4. Benefits of Distributed Tracing
Distributed tracing provides several benefits, including visualization of microservices architecture, actionable data, and narrowing the scope of services. It also helps pinpoint where time is being spent in the code, enabling optimization. At Epsilon, we have designed our product with lightweight agents, supporting different environments and providing rich context across metrics, events, logs, and traces. Building an observability strategy requires planning and clarity on business goals and architecture, choosing between DIY and managed approaches, implementing the solution, and ensuring scalability. Choose a proactive strategy. Thank you for attending!
Distributed tracing has a number of benefits. Let's look at a few of them. So typical architecture has a number of microservices involved, and one of the most important features of an observability solution is visualization. User should also expect actionable data within these complex visualizations and service maps. For example, in these visualizations, you should be able to see the latency between the components as well as areas where thresholds have been crossed.
As you have seen in the previous example of a virtual shop, distributed tracing based solution can also help narrow the scope of services. That actually takes out the guesswork in determining what has gone wrong. Without such smart filtering abilities, the architecture map becomes nothing more than an exercise in chaos theory.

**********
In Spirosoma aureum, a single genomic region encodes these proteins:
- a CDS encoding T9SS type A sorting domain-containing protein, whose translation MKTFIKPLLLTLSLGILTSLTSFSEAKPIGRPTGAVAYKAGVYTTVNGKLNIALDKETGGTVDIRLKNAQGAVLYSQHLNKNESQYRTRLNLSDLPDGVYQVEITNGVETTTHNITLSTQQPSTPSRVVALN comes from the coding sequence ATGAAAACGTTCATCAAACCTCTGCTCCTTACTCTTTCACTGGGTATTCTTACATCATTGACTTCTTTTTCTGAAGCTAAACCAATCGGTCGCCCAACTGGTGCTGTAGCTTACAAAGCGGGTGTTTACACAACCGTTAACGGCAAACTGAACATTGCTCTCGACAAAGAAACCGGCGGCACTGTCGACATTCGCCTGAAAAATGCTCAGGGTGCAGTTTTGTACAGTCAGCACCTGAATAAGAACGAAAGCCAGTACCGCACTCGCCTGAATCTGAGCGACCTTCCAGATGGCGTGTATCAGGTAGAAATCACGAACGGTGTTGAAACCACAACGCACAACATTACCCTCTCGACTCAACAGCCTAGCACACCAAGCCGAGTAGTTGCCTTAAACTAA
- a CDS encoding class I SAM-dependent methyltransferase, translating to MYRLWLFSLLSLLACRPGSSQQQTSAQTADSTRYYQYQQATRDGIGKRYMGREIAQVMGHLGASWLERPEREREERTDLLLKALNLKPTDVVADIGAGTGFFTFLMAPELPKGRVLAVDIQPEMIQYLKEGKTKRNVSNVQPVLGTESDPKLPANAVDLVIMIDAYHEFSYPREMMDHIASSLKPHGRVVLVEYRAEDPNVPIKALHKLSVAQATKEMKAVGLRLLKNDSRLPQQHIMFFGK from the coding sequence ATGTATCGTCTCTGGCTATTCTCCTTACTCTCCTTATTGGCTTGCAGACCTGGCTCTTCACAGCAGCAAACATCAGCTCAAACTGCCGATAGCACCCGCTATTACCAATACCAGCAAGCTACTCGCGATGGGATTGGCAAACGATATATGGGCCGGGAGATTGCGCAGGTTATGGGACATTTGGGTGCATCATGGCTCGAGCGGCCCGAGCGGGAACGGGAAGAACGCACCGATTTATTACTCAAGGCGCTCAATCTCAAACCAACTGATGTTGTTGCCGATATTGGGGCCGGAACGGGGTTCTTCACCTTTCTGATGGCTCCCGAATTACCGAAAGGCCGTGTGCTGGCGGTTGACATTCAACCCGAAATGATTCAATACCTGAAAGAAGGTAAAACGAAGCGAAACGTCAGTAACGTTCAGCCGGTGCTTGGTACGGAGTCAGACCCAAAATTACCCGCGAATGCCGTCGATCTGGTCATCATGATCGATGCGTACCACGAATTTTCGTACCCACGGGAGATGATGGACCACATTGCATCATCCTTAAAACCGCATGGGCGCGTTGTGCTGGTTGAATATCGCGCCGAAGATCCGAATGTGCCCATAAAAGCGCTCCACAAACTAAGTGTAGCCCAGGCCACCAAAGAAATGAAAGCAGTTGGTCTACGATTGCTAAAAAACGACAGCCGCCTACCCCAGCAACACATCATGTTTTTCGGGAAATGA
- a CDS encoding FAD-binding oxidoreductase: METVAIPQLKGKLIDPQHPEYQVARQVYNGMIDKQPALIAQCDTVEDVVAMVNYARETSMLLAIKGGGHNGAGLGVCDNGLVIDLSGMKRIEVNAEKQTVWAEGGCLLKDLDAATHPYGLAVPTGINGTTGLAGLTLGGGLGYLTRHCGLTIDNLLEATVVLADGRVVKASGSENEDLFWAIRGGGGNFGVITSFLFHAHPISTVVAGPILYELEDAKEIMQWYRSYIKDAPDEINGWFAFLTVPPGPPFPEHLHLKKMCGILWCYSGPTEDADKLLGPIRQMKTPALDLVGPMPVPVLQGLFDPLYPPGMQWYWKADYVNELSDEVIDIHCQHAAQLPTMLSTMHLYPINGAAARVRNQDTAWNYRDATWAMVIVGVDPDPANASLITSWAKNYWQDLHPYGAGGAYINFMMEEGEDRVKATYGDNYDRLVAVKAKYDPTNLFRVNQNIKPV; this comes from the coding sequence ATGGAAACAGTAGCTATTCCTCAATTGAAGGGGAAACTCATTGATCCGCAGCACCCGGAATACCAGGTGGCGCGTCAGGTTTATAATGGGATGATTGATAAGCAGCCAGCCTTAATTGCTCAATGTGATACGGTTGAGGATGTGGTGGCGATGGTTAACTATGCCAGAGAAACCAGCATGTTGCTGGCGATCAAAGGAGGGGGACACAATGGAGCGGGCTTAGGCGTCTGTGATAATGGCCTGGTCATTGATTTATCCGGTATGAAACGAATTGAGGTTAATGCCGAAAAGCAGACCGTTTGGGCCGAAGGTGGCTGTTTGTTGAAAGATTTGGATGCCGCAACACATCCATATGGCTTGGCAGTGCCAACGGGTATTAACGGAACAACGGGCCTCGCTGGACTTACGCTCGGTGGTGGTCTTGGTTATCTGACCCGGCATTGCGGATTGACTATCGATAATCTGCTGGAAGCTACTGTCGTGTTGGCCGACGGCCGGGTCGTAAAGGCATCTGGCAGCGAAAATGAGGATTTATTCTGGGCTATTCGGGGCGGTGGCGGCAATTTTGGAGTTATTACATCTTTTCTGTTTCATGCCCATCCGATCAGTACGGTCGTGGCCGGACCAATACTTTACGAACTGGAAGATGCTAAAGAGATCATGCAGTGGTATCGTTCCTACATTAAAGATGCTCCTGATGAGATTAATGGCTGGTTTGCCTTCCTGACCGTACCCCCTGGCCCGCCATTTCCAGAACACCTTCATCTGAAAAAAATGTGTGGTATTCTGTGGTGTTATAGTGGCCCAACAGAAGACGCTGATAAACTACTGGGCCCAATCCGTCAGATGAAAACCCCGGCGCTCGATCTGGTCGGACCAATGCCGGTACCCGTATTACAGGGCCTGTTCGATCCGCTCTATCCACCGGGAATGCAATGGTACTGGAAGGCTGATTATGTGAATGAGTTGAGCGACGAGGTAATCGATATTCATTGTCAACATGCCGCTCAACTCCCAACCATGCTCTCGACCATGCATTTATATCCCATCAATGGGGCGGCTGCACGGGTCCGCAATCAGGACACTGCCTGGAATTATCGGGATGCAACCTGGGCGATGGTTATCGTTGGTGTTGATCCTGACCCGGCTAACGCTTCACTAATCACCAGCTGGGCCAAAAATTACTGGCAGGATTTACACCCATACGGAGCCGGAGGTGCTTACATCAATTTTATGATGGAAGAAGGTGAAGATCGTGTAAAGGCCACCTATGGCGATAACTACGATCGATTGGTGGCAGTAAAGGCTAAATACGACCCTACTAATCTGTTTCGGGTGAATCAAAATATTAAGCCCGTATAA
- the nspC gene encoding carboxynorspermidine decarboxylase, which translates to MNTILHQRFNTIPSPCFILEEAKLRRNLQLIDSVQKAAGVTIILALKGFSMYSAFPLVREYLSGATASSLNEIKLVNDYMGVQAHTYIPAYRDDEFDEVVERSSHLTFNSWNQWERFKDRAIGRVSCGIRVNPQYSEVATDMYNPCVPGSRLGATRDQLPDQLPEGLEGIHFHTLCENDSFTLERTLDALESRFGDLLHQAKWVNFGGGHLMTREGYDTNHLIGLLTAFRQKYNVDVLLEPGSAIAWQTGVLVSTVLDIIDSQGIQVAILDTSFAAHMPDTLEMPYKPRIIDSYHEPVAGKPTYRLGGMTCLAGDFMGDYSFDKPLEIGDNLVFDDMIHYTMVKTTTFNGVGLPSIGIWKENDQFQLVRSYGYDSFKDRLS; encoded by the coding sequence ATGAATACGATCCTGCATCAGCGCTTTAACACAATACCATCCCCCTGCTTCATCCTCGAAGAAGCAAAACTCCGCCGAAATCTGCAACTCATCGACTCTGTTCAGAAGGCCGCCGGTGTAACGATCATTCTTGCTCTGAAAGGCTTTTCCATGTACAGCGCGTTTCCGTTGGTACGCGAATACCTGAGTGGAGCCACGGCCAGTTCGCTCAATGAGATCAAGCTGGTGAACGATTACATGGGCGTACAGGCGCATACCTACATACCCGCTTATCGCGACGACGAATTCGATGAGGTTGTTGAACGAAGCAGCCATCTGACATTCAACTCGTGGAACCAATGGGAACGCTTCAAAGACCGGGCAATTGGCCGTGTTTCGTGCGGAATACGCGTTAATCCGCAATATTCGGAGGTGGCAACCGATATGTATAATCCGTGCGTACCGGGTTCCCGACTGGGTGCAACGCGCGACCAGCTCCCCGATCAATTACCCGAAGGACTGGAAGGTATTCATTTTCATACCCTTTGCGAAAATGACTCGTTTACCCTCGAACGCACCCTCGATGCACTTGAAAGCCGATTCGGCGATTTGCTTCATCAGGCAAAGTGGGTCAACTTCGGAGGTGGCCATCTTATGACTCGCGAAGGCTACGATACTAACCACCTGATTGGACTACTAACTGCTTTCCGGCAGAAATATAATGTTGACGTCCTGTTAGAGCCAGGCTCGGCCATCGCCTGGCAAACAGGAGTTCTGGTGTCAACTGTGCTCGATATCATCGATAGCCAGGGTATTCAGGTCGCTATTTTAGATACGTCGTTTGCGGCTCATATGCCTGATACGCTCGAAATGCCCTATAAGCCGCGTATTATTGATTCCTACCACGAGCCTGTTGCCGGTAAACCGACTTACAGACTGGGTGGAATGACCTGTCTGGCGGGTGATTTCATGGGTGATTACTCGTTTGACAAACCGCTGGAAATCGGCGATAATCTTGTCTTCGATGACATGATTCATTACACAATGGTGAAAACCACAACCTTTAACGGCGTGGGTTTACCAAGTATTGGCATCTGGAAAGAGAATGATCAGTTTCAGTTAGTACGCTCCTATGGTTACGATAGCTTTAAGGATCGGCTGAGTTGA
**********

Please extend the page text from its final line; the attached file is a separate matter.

Another great benefit of a distributed tracing solution is to pinpoint where time is being spent in the code. Here is an example of spans which make up a trace. These essentially can tell you if a significant portion of the time is spent waiting for an external API call or perhaps they have an inefficient database call that needs refactoring. At Epsilon, we have designed our product around the best practices for observability by talking to industry experts and our customers.
For example, we should have an automated approach, which can consist of lightweight agents, which won't consume a lot of your resources. Also, these agents should support different environments such as virtual machines or containers or serverless. We should be able to do this with rich context across metrics, events, logs, and traces that allow you to search full payload or custom tags. Observability should not only tell you if something has gone wrong, but pinpoint to where and why exactly to help reduce your mean time to detection and resolution.
And finally, if you have to build an observability strategy, you have to plan well in advance. First of all, have clarity on your business goals and architecture model and determine your approach, DIY or manage. Both of their pros and cons. For example, using DIY, you can use one of the open source solutions, but it will require a significant development effort to get it right, if you get it right. Then implement the observability solution and finally ensure the scalability because microservices can scale really fast. Scaling of the observability solution is super critical. Finally, I would like to end this session by saying that you should choose a strategy which enables you to be proactive and not reactive. Thank you for attending the session. Please visit the URL on the slide for a special offer.